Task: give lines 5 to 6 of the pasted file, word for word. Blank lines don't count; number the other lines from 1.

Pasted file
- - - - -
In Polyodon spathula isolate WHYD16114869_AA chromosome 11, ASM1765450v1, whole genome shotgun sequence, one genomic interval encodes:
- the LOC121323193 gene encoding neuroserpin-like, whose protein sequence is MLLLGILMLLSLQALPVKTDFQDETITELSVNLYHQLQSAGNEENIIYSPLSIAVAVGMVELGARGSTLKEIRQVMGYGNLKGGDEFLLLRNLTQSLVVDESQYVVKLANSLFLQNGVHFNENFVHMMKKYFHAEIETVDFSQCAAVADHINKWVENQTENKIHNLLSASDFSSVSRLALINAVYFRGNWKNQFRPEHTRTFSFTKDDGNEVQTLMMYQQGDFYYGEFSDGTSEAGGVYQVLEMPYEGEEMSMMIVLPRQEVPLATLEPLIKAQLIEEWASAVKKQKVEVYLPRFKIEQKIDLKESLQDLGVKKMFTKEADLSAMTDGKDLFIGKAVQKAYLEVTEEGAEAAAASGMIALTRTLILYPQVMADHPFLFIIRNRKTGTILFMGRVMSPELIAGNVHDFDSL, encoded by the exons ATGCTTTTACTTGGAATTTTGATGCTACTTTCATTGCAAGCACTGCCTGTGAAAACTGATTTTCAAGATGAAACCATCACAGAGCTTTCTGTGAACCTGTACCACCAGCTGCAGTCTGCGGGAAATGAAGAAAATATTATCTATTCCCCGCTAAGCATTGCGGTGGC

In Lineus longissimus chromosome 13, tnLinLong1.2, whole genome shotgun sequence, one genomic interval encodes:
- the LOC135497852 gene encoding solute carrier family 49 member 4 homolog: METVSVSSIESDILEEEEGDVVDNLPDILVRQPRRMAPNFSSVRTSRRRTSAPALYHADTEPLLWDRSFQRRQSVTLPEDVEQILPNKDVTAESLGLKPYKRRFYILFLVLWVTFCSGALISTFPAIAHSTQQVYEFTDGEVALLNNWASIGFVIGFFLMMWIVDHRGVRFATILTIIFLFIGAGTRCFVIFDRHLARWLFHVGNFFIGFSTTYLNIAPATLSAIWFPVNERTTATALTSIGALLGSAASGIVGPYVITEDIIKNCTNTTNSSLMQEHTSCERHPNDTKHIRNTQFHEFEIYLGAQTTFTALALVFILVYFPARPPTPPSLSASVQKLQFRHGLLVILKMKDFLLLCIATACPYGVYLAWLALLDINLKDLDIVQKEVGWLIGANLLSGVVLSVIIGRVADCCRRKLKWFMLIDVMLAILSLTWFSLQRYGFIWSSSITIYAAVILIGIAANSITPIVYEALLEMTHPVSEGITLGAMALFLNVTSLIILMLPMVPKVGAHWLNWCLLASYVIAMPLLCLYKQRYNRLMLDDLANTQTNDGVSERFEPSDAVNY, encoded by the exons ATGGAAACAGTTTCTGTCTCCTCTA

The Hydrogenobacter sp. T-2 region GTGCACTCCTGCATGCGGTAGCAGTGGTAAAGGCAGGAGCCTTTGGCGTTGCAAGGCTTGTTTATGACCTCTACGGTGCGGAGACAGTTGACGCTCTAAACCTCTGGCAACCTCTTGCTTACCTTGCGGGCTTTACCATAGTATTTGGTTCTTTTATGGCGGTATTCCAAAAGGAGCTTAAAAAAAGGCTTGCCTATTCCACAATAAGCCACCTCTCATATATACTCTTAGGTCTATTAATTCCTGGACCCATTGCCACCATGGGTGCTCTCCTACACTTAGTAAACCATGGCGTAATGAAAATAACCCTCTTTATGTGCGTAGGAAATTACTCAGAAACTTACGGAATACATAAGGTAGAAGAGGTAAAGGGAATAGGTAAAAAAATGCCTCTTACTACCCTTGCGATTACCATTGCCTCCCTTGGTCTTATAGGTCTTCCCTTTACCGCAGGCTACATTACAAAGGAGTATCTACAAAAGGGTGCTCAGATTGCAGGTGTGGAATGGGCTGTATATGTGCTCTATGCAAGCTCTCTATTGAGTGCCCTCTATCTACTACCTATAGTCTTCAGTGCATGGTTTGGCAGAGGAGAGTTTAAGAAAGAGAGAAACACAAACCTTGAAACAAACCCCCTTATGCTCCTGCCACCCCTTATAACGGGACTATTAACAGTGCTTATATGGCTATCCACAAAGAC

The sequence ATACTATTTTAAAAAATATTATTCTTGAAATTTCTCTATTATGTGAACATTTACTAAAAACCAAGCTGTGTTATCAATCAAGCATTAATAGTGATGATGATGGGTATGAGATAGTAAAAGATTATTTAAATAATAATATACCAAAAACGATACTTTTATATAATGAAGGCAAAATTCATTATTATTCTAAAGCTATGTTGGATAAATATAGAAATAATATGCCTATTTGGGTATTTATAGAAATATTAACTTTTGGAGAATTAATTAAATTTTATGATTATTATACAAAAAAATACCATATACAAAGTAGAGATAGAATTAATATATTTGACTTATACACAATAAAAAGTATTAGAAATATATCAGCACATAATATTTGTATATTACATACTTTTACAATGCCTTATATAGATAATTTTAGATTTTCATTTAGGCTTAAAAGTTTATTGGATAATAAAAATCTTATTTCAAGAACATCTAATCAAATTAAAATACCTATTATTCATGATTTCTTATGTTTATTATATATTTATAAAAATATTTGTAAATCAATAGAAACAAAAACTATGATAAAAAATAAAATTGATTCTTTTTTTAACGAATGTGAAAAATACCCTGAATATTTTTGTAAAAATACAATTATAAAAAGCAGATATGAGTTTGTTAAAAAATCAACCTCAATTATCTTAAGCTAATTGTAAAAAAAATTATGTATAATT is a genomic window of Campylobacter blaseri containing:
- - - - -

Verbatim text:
The Hydrogenobacter sp. T-2 region GTGCACTCCTGCATGCGGTAGCAGTGGTAAAGGCAGGAGCCTTTGGCGTTGCAAGGCTTGTTTATGACCTCTACGGTGCGGAGACAGTTGACGCTCTAAACCTCTGGCAACCTCTTGCTTACCTTGCGGGCTTTACCATAGTATTTGGTTCTTTTATGGCGGTATTCCAAAAGGAGCTTAAAAAAAGGCTTGCCTATTCCACAATAAGCCACCTCTCATATATACTCTTAGGTCTATTAATTCCTGGACCCATTGCCACCATGGGTGCTCTCCTACACTTAGTAAACCATGGCGTAATGAAAATAACCCTCTTTATGTGCGTAGGAAATTACTCAGAAACTTACGGAATACATAAGGTAGAAGAGGTAAAGGGAATAGGTAAAAAAATGCCTCTTACTACCCTTGCGATTACCATTGCCTCCCTTGGTCTTATAGGTCTTCCCTTTACCGCAGGCTACATTACAAAGGAGTATCTACAAAAGGGTGCTCAGATTGCAGGTGTGGAATGGGCTGTATATGTGCTCTATGCAAGCTCTCTATTGAGTGCCCTCTATCTACTACCTATAGTCTTCAGTGCATGGTTTGGCAGAGGAGAGTTTAAGAAAGAGAGAAACACAAACCTTGAAACAAACCCCCTTATGCTCCTGCCACCCCTTATAACGGGACTATTAACAGTGCTTATATGGCTATCCACAAAGAC

The sequence ATACTATTTTAAAAAATATTATTCTTGAAATTTCTCTATTATGTGAACATTTACTAAAAACCAAGCTGTGTTATCAATCAAGCATTAATAGTGATGATGATGGGTATGAGATAGTAAAAGATTATTTAAATAATAATATACCAAAAACGATACTTTTATATAATGAAGGCAAAATTCATTATTATTCTAAAGCTATGTTGGATAAATATAGAAATAATATGCCTATTTGGGTATTTATAGAAATATTAACTTTTGGAGAATTAATTAAATTTTATGATTATTATACAAAAAAATACCATATACAAAGTAGAGATAGAATTAATATATTTGACTTATACACAATAAAAAGTATTAGAAATATATCAGCACATAATATTTGTATATTACATACTTTTACAATGCCTTATATAGATAATTTTAGATTTTCATTTAGGCTTAAAAGTTTATTGGATAATAAAAATCTTATTTCAAGAACATCTAATCAAATTAAAATACCTATTATTCATGATTTCTTATGTTTATTATATATTTATAAAAATATTTGTAAATCAATAGAAACAAAAACTATGATAAAAAATAAAATTGATTCTTTTTTTAACGAATGTGAAAAATACCCTGAATATTTTTGTAAAAATACAATTATAAAAAGCAGATATGAGTTTGTTAAAAAATCAACCTCAATTATCTTAAGCTAATTGTAAAAAAAATTATGTATAATT is a genomic window of Campylobacter blaseri containing: